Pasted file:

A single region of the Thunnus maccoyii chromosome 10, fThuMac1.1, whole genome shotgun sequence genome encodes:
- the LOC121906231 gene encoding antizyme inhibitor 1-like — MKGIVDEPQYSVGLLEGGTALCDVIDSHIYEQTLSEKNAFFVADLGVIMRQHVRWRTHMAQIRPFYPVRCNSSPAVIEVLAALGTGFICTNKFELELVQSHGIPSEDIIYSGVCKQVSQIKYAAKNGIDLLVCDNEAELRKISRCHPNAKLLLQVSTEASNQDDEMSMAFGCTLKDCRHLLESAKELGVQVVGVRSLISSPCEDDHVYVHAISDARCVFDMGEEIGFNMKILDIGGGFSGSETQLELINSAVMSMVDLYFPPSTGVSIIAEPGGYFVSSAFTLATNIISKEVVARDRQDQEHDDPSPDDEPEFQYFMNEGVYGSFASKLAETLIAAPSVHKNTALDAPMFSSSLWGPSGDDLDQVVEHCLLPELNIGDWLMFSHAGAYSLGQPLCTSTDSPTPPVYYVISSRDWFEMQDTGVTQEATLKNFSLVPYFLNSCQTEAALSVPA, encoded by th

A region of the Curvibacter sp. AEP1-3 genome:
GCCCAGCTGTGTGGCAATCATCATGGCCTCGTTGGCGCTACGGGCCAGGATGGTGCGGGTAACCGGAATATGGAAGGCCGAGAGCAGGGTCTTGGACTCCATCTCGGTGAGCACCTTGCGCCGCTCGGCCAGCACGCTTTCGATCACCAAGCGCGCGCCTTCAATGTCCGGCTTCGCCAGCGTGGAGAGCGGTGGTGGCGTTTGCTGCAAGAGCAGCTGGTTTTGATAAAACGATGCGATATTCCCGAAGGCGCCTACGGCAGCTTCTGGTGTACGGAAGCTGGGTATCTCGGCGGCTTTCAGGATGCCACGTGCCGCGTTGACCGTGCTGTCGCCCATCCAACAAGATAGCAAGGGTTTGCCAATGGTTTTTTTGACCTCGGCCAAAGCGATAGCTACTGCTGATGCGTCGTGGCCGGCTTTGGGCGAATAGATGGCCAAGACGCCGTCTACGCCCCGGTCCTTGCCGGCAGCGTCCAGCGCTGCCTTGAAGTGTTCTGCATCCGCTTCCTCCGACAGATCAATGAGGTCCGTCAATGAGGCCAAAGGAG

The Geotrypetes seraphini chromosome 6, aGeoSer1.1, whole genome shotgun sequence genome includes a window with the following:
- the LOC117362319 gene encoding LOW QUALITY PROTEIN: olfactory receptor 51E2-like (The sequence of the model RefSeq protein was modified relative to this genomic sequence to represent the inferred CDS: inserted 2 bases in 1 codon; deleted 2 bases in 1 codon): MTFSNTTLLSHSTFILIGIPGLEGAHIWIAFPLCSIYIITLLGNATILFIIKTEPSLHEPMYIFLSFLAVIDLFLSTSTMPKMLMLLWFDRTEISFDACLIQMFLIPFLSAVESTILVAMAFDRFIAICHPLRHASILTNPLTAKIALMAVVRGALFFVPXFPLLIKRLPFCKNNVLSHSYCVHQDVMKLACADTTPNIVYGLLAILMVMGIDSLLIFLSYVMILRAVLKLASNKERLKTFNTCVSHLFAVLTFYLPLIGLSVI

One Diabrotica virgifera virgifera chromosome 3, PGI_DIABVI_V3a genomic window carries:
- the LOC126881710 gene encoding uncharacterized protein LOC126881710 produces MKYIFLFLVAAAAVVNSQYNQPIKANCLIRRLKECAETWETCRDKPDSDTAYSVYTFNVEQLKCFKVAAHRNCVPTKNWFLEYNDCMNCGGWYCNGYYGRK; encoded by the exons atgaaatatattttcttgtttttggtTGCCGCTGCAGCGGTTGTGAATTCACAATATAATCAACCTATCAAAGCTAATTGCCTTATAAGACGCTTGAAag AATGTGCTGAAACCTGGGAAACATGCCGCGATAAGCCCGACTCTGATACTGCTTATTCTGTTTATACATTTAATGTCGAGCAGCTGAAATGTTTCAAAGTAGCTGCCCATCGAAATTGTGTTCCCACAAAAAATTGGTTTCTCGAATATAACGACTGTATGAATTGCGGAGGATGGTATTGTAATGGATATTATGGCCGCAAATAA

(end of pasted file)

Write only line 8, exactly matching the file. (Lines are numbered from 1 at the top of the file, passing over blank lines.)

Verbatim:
- the LOC126881710 gene encoding uncharacterized protein LOC126881710 produces MKYIFLFLVAAAAVVNSQYNQPIKANCLIRRLKECAETWETCRDKPDSDTAYSVYTFNVEQLKCFKVAAHRNCVPTKNWFLEYNDCMNCGGWYCNGYYGRK; encoded by the exons atgaaatatattttcttgtttttggtTGCCGCTGCAGCGGTTGTGAATTCACAATATAATCAACCTATCAAAGCTAATTGCCTTATAAGACGCTTGAAag AATGTGCTGAAACCTGGGAAACATGCCGCGATAAGCCCGACTCTGATACTGCTTATTCTGTTTATACATTTAATGTCGAGCAGCTGAAATGTTTCAAAGTAGCTGCCCATCGAAATTGTGTTCCCACAAAAAATTGGTTTCTCGAATATAACGACTGTATGAATTGCGGAGGATGGTATTGTAATGGATATTATGGCCGCAAATAA